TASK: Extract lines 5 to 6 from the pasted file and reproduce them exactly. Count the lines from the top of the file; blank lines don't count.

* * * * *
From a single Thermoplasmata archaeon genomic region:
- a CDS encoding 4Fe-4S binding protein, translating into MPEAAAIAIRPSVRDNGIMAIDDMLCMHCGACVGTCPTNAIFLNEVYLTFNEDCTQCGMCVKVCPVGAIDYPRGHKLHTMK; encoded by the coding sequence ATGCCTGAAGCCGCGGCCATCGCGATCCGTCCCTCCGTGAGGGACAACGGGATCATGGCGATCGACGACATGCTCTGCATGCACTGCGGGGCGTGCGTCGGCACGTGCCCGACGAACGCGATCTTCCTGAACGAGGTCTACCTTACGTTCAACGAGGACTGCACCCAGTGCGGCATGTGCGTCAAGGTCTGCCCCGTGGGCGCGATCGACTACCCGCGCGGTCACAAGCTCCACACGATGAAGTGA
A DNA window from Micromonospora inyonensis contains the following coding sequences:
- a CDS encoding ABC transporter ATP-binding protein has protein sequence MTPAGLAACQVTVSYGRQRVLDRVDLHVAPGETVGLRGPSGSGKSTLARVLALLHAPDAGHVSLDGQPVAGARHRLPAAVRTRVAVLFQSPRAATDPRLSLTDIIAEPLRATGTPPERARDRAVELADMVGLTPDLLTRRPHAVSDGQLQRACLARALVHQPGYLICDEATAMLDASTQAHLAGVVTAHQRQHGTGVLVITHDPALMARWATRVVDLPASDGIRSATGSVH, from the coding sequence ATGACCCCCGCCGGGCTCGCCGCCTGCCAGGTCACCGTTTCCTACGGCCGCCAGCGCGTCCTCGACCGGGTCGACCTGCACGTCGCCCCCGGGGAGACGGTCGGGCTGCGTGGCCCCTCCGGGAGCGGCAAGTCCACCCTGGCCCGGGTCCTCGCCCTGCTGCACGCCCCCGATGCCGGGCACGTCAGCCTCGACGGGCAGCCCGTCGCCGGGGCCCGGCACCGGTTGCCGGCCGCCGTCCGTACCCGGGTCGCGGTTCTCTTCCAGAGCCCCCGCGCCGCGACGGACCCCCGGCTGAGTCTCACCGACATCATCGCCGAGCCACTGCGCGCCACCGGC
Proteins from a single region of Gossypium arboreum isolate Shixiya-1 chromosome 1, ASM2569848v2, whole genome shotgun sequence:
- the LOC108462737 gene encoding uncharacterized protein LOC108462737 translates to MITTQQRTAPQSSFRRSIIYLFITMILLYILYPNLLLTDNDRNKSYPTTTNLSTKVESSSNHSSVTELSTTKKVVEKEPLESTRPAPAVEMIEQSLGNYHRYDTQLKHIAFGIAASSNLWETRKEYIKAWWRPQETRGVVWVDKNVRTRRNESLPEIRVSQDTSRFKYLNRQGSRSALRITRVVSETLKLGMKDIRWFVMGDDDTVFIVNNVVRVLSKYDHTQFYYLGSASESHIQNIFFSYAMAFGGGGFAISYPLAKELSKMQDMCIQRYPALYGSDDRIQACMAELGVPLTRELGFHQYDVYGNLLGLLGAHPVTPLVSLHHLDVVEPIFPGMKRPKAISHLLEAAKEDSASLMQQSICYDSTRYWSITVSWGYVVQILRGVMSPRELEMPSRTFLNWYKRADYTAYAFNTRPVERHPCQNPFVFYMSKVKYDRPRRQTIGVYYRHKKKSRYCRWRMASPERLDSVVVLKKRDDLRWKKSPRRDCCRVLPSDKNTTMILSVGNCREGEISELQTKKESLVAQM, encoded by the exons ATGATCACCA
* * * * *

Proteins from a single region of Gossypium arboreum isolate Shixiya-1 chromosome 1, ASM2569848v2, whole genome shotgun sequence:
- the LOC108462737 gene encoding uncharacterized protein LOC108462737 translates to MITTQQRTAPQSSFRRSIIYLFITMILLYILYPNLLLTDNDRNKSYPTTTNLSTKVESSSNHSSVTELSTTKKVVEKEPLESTRPAPAVEMIEQSLGNYHRYDTQLKHIAFGIAASSNLWETRKEYIKAWWRPQETRGVVWVDKNVRTRRNESLPEIRVSQDTSRFKYLNRQGSRSALRITRVVSETLKLGMKDIRWFVMGDDDTVFIVNNVVRVLSKYDHTQFYYLGSASESHIQNIFFSYAMAFGGGGFAISYPLAKELSKMQDMCIQRYPALYGSDDRIQACMAELGVPLTRELGFHQYDVYGNLLGLLGAHPVTPLVSLHHLDVVEPIFPGMKRPKAISHLLEAAKEDSASLMQQSICYDSTRYWSITVSWGYVVQILRGVMSPRELEMPSRTFLNWYKRADYTAYAFNTRPVERHPCQNPFVFYMSKVKYDRPRRQTIGVYYRHKKKSRYCRWRMASPERLDSVVVLKKRDDLRWKKSPRRDCCRVLPSDKNTTMILSVGNCREGEISELQTKKESLVAQM, encoded by the exons ATGATCACCA